Portugal’s governing party has introduced a new law making it illegal for companies to contact staff outside their contracted working hours.
In the hopes of creating a “digital workforce” that works for all parties involved, Portugal has made it illegal for employers to contact their workers after their contractual hours.
According to the Associated Press, Portugal’s parliament approved new labour laws on working from home, introducing additional protection for employees who do their job away from company premises.
Portugal’s Socialist government said that the new rules are a response to the trend of more staff working from home during the COVID-19 pandemic.
“The new labour laws bring new penalties for companies that disturb the privacy of staff or their families, and obligate employers to compensate staff for work-related expenses incurred at home,” the publication stated. “The new rules say that companies should avoid contacting workers outside office hours.”
Staff should also meet with their superiors to prevent worker isolation at least every two months.
Also, companies should pay workers for additional personal expenses incurred at home, such as electricity or internet bills.
Lawmakers also voted down a measure that would have granted workers the right to turn off professional communication systems when off work.
Companies not complying with the rules will ultimately be liable for fines.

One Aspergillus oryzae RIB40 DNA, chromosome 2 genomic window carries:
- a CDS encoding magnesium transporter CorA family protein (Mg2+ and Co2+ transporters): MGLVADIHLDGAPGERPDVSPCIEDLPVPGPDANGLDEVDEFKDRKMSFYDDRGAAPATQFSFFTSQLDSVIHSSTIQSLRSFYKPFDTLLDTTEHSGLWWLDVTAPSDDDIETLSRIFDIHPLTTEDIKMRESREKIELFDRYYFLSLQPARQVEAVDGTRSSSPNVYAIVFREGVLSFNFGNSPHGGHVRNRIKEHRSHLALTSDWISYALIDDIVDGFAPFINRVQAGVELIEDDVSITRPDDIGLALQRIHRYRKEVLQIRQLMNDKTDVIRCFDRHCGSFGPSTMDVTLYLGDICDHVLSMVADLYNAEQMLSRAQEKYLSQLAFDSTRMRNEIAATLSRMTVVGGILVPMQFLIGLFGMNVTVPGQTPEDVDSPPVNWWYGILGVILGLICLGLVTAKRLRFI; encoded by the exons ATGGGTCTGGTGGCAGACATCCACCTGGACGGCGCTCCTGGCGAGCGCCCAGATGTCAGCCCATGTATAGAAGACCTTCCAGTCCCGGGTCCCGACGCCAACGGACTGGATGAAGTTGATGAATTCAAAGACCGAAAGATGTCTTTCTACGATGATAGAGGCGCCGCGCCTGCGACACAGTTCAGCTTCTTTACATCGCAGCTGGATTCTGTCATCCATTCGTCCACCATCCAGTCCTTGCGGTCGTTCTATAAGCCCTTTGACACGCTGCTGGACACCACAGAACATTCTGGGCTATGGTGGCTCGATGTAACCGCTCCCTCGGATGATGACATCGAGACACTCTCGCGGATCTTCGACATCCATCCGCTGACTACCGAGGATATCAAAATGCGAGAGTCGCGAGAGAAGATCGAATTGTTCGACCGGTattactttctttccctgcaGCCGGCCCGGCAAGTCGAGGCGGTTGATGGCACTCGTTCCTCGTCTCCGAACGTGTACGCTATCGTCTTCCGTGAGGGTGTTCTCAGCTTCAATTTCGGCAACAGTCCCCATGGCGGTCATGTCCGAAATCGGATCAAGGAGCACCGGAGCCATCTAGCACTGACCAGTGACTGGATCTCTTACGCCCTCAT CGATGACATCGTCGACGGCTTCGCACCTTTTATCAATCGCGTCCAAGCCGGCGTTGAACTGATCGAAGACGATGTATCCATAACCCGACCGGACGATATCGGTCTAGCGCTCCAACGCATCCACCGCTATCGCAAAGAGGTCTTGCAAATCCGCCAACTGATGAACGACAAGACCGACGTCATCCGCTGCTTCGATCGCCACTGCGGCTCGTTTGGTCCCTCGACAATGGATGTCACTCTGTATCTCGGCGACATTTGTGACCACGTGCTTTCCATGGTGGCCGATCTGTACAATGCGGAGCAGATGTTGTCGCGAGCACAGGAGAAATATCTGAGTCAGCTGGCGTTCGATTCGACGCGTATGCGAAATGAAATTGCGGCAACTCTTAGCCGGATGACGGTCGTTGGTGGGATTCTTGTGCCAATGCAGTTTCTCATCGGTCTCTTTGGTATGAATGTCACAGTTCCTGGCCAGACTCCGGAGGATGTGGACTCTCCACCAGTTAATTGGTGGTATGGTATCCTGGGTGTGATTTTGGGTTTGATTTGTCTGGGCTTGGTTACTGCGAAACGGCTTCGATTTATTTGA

In the end, as remote working during the pandemic brought new flexibility to many, issues such as unequal access to IT equipment showed the need for the government to step in, Portugal’s Minister of Labour and Social Security, Ana Mendes Godinho, told the Web Summit conference in Lisbon last week. “The pandemic has accelerated the need to regulate what needs to be regulated,” she said, according to Euro News. “Telework can be a ‘game changer’ if we profit from the advantages and reduce the disadvantages”.
Building a healthy remote working culture could also bring other benefits to Portugal, Mendes Godinho said, in the form of foreign remote workers seeking a change of scenery.
“We consider Portugal one of the best places in the world for these digital nomads and remote workers to choose to live in, we want to attract them to Portugal,” she told the Web Summit audience.
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